Anne

I don’t know you,

but I’ve read your diary.

I picked it up

at eleven years old–

four years younger

than you.

 

I don’t know you,

not really.

I know about you,

your likes and dislikes,

your family and friends,

the place you lived,

your words,

but a person is more.

You left this world

long before I came to it

with millions of others

killed by hate,

just like you.

 

I sat in an empty classroom

devouring the words you left.

Abruptly,

the words ran out.

I don’t know you,

but I’ve mourned you.

 

I’m older than you now

filled more diaries

than you ever will.

I’m still as confused

by your loss

as I was then.

The world should be better

should be kinder.

I don’t know you,

but I know this:

You should have lived.

On Meeting Your Heroes

Here’s the thing about heroes: they’re people. They have people’s desires and exhaustions and flaws. They can be good people, often, but people all the same. No one on this planet is Superman, even if I still think of my dad that way sometimes (I blame his love of Smallville).

I try to keep that in mind whenever I have the chance to meet someone I admire, whether for their voice or creativity or uncommonly kind heart. Heroes are people. People are flawed. Both of these things can be true, no those we consider our personal heroes can still be worthy of respect.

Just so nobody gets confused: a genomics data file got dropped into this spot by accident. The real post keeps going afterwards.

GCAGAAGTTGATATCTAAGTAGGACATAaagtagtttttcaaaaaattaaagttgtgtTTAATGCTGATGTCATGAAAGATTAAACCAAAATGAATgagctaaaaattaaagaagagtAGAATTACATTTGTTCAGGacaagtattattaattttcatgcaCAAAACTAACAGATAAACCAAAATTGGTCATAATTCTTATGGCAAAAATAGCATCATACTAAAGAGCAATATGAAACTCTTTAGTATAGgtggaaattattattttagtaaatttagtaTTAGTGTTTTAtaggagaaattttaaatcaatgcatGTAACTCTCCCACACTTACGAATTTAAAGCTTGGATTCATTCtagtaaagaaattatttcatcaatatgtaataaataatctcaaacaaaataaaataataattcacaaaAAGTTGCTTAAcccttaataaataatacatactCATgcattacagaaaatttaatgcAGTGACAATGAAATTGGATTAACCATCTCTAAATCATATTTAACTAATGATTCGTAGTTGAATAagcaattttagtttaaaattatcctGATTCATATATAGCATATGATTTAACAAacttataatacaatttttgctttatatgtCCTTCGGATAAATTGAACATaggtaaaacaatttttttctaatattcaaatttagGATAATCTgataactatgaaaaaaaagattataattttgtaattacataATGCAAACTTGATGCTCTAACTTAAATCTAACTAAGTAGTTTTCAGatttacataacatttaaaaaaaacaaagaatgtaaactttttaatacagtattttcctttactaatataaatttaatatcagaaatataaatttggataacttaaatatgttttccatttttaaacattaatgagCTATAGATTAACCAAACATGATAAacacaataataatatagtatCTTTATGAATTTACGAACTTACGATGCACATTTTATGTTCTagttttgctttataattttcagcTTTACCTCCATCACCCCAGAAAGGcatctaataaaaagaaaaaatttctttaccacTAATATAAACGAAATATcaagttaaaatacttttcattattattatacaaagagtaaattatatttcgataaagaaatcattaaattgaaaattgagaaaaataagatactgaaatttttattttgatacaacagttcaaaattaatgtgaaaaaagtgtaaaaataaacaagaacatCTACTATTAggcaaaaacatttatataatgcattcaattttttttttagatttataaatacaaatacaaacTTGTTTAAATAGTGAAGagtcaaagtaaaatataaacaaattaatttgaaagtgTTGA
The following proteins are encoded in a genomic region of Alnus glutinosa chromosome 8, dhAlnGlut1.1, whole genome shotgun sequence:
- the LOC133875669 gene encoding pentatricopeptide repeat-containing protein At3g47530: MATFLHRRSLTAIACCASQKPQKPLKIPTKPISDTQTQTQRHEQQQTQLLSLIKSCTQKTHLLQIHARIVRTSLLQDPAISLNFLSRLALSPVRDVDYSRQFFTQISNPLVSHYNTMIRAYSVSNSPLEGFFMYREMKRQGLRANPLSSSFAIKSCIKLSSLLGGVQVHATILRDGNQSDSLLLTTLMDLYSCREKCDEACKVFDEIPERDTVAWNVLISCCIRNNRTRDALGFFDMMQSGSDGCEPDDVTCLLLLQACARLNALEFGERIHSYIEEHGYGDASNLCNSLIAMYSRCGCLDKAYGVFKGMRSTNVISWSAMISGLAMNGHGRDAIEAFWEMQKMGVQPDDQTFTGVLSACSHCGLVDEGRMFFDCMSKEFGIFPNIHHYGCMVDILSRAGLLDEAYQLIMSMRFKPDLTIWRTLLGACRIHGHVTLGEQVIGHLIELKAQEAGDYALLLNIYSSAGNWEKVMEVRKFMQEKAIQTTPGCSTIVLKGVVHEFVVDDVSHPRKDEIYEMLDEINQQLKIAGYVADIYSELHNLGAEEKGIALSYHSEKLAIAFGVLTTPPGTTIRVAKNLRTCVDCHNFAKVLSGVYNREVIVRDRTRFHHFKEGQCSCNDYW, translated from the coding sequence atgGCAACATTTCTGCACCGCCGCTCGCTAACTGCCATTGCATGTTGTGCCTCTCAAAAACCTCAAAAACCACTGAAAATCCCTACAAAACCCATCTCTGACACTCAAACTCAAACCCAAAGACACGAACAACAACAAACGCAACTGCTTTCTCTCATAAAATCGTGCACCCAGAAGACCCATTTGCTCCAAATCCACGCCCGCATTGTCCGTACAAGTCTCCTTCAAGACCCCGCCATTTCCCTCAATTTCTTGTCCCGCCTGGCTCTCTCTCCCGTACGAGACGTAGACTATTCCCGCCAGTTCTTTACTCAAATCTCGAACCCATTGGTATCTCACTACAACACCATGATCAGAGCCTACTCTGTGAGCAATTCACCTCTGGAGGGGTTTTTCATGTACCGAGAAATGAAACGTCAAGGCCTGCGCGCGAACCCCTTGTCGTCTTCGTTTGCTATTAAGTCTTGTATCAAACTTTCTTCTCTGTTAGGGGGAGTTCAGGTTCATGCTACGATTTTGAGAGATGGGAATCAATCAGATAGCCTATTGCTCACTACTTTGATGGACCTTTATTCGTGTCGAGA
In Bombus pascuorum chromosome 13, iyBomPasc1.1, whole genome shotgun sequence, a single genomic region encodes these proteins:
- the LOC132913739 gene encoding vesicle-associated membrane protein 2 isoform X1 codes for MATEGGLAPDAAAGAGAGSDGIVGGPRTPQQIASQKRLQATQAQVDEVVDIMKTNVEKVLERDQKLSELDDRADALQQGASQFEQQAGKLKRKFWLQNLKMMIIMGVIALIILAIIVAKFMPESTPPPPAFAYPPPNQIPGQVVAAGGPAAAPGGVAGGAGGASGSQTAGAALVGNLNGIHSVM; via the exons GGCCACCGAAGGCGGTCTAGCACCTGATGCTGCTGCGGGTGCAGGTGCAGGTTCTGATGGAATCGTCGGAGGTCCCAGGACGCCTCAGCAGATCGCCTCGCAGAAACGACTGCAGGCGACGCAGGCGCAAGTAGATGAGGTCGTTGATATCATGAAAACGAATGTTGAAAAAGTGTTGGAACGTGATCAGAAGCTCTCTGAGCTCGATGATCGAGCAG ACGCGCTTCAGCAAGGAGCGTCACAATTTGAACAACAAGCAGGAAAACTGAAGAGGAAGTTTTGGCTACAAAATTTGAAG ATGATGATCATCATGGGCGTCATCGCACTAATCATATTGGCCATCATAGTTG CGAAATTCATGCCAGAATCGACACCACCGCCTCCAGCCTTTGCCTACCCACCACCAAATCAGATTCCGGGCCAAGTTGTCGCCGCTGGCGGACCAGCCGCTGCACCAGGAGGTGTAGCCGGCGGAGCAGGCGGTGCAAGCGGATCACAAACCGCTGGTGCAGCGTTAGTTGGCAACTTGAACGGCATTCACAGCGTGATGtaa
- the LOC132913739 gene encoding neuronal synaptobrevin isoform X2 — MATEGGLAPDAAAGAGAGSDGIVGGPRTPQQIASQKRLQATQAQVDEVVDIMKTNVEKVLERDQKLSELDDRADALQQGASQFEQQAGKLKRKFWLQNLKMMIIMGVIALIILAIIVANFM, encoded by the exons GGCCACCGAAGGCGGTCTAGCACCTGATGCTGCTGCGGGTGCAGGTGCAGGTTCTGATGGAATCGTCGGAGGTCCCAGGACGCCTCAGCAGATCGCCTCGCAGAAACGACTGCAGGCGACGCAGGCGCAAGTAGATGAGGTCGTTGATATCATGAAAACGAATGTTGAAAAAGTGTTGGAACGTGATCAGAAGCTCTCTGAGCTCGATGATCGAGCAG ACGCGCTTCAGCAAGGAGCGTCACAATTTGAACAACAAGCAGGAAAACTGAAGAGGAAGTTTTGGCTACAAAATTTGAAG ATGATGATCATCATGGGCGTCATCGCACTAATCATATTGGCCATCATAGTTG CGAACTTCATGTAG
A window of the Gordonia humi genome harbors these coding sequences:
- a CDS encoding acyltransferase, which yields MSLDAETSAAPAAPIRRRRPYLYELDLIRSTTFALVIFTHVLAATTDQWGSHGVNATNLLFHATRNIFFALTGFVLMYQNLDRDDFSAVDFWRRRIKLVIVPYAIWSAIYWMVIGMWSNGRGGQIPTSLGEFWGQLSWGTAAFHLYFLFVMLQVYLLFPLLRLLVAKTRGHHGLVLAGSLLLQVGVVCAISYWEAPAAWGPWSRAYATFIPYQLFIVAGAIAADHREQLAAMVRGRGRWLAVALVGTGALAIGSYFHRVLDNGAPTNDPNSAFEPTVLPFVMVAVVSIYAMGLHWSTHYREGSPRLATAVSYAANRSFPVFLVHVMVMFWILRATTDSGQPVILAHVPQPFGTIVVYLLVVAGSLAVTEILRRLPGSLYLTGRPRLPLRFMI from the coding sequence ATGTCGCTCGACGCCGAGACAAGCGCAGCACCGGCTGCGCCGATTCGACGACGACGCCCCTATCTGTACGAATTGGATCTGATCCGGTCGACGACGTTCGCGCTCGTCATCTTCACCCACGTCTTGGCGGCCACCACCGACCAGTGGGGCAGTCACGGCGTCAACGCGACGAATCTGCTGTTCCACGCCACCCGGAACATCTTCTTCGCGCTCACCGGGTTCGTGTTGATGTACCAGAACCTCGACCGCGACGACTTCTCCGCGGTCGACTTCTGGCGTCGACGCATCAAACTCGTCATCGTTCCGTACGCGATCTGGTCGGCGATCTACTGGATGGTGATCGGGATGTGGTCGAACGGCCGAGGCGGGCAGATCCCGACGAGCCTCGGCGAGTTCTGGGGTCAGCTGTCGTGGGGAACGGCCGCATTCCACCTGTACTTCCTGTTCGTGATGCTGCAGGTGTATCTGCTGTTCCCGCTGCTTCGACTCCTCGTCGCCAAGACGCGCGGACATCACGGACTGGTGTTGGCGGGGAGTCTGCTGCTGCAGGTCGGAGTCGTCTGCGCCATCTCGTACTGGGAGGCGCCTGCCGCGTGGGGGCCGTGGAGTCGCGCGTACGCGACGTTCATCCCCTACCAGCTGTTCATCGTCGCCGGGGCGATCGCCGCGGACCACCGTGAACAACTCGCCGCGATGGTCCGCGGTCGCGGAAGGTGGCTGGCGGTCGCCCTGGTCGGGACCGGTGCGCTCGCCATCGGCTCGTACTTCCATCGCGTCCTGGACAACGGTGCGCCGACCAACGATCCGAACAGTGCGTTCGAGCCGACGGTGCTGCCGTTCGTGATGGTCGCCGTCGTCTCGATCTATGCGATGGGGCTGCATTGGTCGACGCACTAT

Last month, I had the opportunity to meet David Archuleta before one of his concerts. He’s one of those people I respect, for his integrity and for the messages he works to share through his music. During the concert, he introduced one of the songs with some commentary on social media.

He pointed out that on the internet, people usually only share the things about their lives that they are happy with-the good selfies, the weekends spent with friends, not the time spent on makeup or the quiet nights in.

I think this filtering of information is also in effect when it comes to our heroes. Parents don’t usually tell their children about their doubts and struggles as they raise them. Creative people share their successes far more readily than they do their weeks of struggling to come up with an idea. Emergency responders don’t tell the people they’re rescuing about the times they didn’t get there soon enough.

This can be good. I, for one, am not even slightly interested in seeing everyone’s dirty laundry.

But it can lead to the impression that heroes aren’t ordinary People Like Us, and that’s just inaccurate. Heroes are ordinary. They have favorite foods and bad habits and toothbrushes, same as me and probably you, dear reader.

Which leads to the conclusion that any of us can be heroes for someone.